One of Marion’s greatest ideas in Warm Bodies is what happens to zombies as they eat the brains of their victims.  R and his cohorts are able to relive the experiences and memories that once belonged to the person whose brain they are savoring.  It is these moments, where R is rationing the brain of his victim in an effort to make the sensations of being alive again last as long as possible, where the reader can see that R has not completely lost the ability to feel, and that maybe he is different from the average zombie.
The brain of a young man named Perry serves as the most important catalyst for R in rediscovering his human roots.  While eating Perry’s brain (which R decides to ration out so he can keep enjoying vicarious experiences), R is taken back, briefly, to memories so vivid they seem real—despite the fact that they belonged to a stranger who was dinner.  After each morsel of the brain that R eats, he is drawn a little bit closer to life, and has a harder time relating to zombies.  It is also Perry’s brain that makes R feel as if he knows a young woman named Julie so well.  These feelings for Julie give R the desire to not only not eat her, but protect her.  He takes her back to the zombies’ airport and continues to keep her safe—clear evidence that R is overcoming the urges innate to a zombie to consume human flesh.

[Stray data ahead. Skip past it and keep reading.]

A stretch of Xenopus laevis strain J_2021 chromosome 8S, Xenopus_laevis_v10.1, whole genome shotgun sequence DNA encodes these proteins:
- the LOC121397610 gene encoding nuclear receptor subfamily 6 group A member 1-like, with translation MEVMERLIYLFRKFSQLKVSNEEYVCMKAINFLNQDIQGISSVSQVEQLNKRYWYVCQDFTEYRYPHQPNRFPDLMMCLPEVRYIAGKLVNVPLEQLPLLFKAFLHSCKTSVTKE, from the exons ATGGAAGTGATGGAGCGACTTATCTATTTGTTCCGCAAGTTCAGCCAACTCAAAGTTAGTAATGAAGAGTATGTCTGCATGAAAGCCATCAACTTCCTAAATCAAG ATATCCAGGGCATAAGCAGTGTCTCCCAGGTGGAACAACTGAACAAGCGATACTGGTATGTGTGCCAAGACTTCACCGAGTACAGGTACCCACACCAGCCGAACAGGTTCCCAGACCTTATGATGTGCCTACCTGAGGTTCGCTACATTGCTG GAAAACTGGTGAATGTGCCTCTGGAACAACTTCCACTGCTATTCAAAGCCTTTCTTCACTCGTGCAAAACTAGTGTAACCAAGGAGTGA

As R earns Julie’s trust, bit by bit, a friendship develops, and their feelings for one another become stronger.  R and Julie are able to teach each other different skills.  R helps Julie see that zombies are not all horrible, have their own personalities, and usually act how they do not from desire, but because of the changes that becoming a zombie impose.  Through her stories, questions, and laughter, Julie helps R get closer and closer to life.  The unlikely duo spread their knowledge and original ways of approaching their situations in society by making waves around them.  In the end, R and Julie demonstrate that willpower, ingenuity, and trust go a long way in spreading change. 
Isaac Marion’s unique take on zombies creates a novel with surprisingly likeable characters and refreshingly less blood and gore than many zombie novels.  Marion is able to make the reader care about and relate to even the zombies.  He will get the reader’s wheels turning about morals, what it means to truly live, and what it would be like if all your cherished moments came from living vicariously through someone else.  In the end, the reader will be pleased to see the changes that R and a gradually increasing number of undead begin, along with the aid of Julie and inspiration from Perry. 

As mentioned before, Marion’s novel will not be available to enjoy until spring.  In the meantime, check out Burning Building for a taste of what Warm Bodies will have to offer!

"A Mesmerising evolution of a classic contemporay myth" - SIMON PEGG

For your chance to win a copy, email your name and address to  Winners will be selected at the end of the month.